My goodness. It’s been almost two months since my last post. I deliberately took some time off as Nancy and I settled into a new and challenging role as caretakers of 3 acres of family property, including a rustic cabin, here in Mt. Shasta. We still live in our motor home, but are able to stretch our legs a bit within the old cabin as we paint, clean, and help maintain the building. We are also caring for the meadow and trees on the property. It is work that is outside of our comfort zone of familiar routines, but it is enlivening and transforming our lives.
The challenges of the past few months have focused us a bit on day-to-day tasks – not a bad thing in itself. But we have both been reminded recently of the energy that has been driving all of our changes over the past few years. We did not embark on a radical shift of lifestyle simply to have an adventure. We were called in this direction by forces and energies; some material and obvious, some subtle and mysterious. Nancy’s development of shamanic practice and my own immersion in the energies of the earth through Qigong practice have reordered our experience of life. We moved to a “tiny house” because we felt it was the appropriate way of living. We continue to look for creative and authentic ways of living in our work, our environment, and our conversations.
Several years ago I was fascinated by a BBC series called, “Foyle’s War.” It is a dramatic series set in WWII England and, though it follows a story concerning crime in a coastal town, the thematic setting of each episode is an aspect of English life as it was transformed by the War. The threat to England was real and immediate, just 30 miles across a narrow strip of water. The reality of the situation transformed English life. Gas was strictly rationed, as were most commodities. Every piece of scrap was recycled and reused. Tens of thousands of acres of unused land were transformed into food crops by the work of the Women’s Land Army. Every household that had extra room was asked to billet defense workers and refugees from the bombings. Lavish estates were made into hospitals. Bicycles became the mode of transportation. “Dig for Victory” Gardens were planted in every backyard, schoolyard, vacant lot, and golf course – producing twice as much food as had previously been imported. Studies since the war have shown that, despite the horror and destruction, the nutritional and physical health of the English population during the war was better than before or since.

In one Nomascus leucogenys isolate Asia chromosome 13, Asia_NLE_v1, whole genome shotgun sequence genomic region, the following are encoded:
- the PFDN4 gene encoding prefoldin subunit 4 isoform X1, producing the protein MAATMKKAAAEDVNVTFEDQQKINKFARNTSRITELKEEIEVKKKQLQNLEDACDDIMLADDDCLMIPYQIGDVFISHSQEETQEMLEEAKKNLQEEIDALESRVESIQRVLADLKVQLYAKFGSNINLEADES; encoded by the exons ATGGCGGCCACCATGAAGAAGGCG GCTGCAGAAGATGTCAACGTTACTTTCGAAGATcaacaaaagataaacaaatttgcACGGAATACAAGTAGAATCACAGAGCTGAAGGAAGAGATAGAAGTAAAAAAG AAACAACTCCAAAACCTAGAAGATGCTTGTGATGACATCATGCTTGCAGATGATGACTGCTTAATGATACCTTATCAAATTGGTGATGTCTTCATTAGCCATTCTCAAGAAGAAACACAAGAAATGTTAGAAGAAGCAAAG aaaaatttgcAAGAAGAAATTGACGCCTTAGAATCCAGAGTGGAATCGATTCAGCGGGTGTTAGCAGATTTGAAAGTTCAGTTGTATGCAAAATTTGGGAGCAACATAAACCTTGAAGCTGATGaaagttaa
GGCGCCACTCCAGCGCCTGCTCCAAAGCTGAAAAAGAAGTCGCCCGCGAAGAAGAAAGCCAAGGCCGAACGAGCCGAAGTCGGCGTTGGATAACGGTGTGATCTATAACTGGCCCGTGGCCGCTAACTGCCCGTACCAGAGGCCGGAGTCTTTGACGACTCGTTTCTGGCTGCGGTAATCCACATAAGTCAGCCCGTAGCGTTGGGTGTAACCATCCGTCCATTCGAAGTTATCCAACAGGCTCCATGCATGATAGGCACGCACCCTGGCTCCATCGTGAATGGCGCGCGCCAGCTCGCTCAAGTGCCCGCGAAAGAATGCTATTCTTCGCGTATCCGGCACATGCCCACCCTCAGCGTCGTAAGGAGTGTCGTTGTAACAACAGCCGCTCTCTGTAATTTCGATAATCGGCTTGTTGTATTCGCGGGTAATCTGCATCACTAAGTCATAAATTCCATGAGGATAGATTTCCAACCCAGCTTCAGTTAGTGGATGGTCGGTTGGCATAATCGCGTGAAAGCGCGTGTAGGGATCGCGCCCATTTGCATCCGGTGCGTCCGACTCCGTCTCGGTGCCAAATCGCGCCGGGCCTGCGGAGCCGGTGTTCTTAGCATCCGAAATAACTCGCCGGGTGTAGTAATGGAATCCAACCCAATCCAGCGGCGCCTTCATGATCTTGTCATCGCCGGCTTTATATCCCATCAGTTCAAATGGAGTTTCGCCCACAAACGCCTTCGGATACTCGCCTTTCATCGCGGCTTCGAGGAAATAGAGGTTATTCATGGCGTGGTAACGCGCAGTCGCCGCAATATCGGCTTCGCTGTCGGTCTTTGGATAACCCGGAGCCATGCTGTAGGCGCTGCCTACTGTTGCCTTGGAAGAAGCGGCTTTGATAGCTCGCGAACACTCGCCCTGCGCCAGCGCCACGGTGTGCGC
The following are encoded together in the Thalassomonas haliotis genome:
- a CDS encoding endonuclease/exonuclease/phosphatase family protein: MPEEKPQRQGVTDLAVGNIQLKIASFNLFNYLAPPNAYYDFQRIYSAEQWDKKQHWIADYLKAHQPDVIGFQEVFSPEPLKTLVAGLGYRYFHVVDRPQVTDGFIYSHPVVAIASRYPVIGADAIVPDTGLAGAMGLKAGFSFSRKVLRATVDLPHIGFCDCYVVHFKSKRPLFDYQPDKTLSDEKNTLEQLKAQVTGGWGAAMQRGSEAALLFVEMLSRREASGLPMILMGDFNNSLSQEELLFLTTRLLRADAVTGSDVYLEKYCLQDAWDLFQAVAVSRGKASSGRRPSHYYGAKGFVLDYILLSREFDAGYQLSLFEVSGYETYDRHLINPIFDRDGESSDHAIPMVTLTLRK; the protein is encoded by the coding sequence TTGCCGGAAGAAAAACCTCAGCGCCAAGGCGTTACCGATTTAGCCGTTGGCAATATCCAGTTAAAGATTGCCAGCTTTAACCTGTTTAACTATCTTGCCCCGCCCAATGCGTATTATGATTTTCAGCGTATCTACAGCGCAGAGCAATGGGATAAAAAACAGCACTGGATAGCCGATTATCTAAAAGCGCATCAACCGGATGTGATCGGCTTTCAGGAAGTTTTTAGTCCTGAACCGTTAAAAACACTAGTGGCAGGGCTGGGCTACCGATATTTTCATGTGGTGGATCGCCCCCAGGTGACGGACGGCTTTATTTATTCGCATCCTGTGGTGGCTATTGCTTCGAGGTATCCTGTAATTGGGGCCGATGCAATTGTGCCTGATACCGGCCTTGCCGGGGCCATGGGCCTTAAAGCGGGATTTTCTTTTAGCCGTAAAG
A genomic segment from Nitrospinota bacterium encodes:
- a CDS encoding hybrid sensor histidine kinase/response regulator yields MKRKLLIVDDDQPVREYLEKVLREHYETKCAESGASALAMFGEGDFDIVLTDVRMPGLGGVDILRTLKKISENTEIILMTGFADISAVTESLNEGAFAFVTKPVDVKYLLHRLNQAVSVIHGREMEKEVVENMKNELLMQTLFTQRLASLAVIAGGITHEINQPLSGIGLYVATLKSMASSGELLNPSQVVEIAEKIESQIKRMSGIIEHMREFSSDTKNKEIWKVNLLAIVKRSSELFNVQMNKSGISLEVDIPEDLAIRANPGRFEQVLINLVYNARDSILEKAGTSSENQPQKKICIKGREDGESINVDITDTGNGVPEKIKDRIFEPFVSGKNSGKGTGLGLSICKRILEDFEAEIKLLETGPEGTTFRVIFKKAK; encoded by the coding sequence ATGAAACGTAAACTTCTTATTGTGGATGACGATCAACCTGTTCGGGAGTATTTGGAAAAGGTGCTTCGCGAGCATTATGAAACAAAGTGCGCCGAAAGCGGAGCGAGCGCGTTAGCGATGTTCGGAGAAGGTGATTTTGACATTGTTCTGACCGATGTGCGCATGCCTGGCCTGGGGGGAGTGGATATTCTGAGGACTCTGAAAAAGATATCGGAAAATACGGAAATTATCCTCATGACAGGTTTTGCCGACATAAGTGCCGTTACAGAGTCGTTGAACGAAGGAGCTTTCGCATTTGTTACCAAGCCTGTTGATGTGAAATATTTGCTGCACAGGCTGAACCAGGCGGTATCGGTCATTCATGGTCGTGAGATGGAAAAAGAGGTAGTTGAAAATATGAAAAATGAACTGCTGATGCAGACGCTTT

The current threat to human life on Earth is every bit as real and immediate as was the presence of Nazi jackboots across the channel to the English. Yet we continue to live in fear and denial. No civil leadership takes responsibility or steps up to rally us to action. The responsibility has fallen upon us as individuals. Nancy and I are attempting to live with the same sense of purpose and commitment as did the English people. We have heard a call to action, not from the government, but from the Earth Herself and from the Spirits of the mountains, streams and forests.
We’re taking each step that presents itself to us as best we can. If the government won’t ration gas and food, we’ll do it ourselves – limiting our trips and making whole foods the center of our diet. We haven’t planted a garden yet, but we will next spring. We find new ways each week to eliminate wasteful consumption.
It isn’t a walk in the park – more like a journey through the wilderness. But it is an imperative response to a wounded world, and I’m giving every bit of my life to the task. The paradox continues to be the unfolding of freedom, simplicity, and joy in my life beyond anything I’ve ever experienced before.